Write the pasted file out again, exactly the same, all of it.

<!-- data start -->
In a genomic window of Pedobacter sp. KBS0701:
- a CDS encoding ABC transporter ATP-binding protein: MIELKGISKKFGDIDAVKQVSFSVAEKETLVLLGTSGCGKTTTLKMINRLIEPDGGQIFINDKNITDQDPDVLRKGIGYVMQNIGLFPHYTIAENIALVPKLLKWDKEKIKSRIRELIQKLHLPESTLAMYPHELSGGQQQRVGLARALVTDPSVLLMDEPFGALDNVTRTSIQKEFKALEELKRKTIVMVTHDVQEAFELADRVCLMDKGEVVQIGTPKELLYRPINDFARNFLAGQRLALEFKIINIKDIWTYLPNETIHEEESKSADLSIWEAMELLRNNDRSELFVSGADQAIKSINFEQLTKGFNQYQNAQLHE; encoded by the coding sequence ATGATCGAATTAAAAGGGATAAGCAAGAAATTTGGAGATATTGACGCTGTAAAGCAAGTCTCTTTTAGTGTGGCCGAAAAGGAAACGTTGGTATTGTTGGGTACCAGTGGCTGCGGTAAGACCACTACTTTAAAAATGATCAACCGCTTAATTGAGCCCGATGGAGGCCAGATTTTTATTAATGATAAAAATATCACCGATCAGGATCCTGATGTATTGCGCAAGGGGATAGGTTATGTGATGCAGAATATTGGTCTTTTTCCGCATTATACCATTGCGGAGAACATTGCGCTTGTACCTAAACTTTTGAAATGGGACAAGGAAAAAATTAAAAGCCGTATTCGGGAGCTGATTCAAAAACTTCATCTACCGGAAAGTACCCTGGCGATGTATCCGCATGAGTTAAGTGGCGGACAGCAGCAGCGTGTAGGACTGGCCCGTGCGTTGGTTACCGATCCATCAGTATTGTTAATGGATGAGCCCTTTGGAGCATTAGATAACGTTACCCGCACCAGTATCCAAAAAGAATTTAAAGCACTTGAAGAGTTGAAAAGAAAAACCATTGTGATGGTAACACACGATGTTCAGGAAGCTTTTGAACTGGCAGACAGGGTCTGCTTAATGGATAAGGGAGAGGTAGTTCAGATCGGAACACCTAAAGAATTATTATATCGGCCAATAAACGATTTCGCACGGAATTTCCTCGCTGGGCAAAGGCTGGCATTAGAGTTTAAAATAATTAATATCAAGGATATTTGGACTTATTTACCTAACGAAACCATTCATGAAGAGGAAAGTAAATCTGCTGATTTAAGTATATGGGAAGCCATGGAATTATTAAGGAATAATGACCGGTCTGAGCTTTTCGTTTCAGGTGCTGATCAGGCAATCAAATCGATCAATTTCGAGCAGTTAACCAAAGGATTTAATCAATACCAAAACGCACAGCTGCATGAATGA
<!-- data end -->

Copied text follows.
In a genomic window of Pedobacter sp. KBS0701:
- a CDS encoding ABC transporter ATP-binding protein: MIELKGISKKFGDIDAVKQVSFSVAEKETLVLLGTSGCGKTTTLKMINRLIEPDGGQIFINDKNITDQDPDVLRKGIGYVMQNIGLFPHYTIAENIALVPKLLKWDKEKIKSRIRELIQKLHLPESTLAMYPHELSGGQQQRVGLARALVTDPSVLLMDEPFGALDNVTRTSIQKEFKALEELKRKTIVMVTHDVQEAFELADRVCLMDKGEVVQIGTPKELLYRPINDFARNFLAGQRLALEFKIINIKDIWTYLPNETIHEEESKSADLSIWEAMELLRNNDRSELFVSGADQAIKSINFEQLTKGFNQYQNAQLHE; encoded by the coding sequence ATGATCGAATTAAAAGGGATAAGCAAGAAATTTGGAGATATTGACGCTGTAAAGCAAGTCTCTTTTAGTGTGGCCGAAAAGGAAACGTTGGTATTGTTGGGTACCAGTGGCTGCGGTAAGACCACTACTTTAAAAATGATCAACCGCTTAATTGAGCCCGATGGAGGCCAGATTTTTATTAATGATAAAAATATCACCGATCAGGATCCTGATGTATTGCGCAAGGGGATAGGTTATGTGATGCAGAATATTGGTCTTTTTCCGCATTATACCATTGCGGAGAACATTGCGCTTGTACCTAAACTTTTGAAATGGGACAAGGAAAAAATTAAAAGCCGTATTCGGGAGCTGATTCAAAAACTTCATCTACCGGAAAGTACCCTGGCGATGTATCCGCATGAGTTAAGTGGCGGACAGCAGCAGCGTGTAGGACTGGCCCGTGCGTTGGTTACCGATCCATCAGTATTGTTAATGGATGAGCCCTTTGGAGCATTAGATAACGTTACCCGCACCAGTATCCAAAAAGAATTTAAAGCACTTGAAGAGTTGAAAAGAAAAACCATTGTGATGGTAACACACGATGTTCAGGAAGCTTTTGAACTGGCAGACAGGGTCTGCTTAATGGATAAGGGAGAGGTAGTTCAGATCGGAACACCTAAAGAATTATTATATCGGCCAATAAACGATTTCGCACGGAATTTCCTCGCTGGGCAAAGGCTGGCATTAGAGTTTAAAATAATTAATATCAAGGATATTTGGACTTATTTACCTAACGAAACCATTCATGAAGAGGAAAGTAAATCTGCTGATTTAAGTATATGGGAAGCCATGGAATTATTAAGGAATAATGACCGGTCTGAGCTTTTCGTTTCAGGTGCTGATCAGGCAATCAAATCGATCAATTTCGAGCAGTTAACCAAAGGATTTAATCAATACCAAAACGCACAGCTGCATGAATGA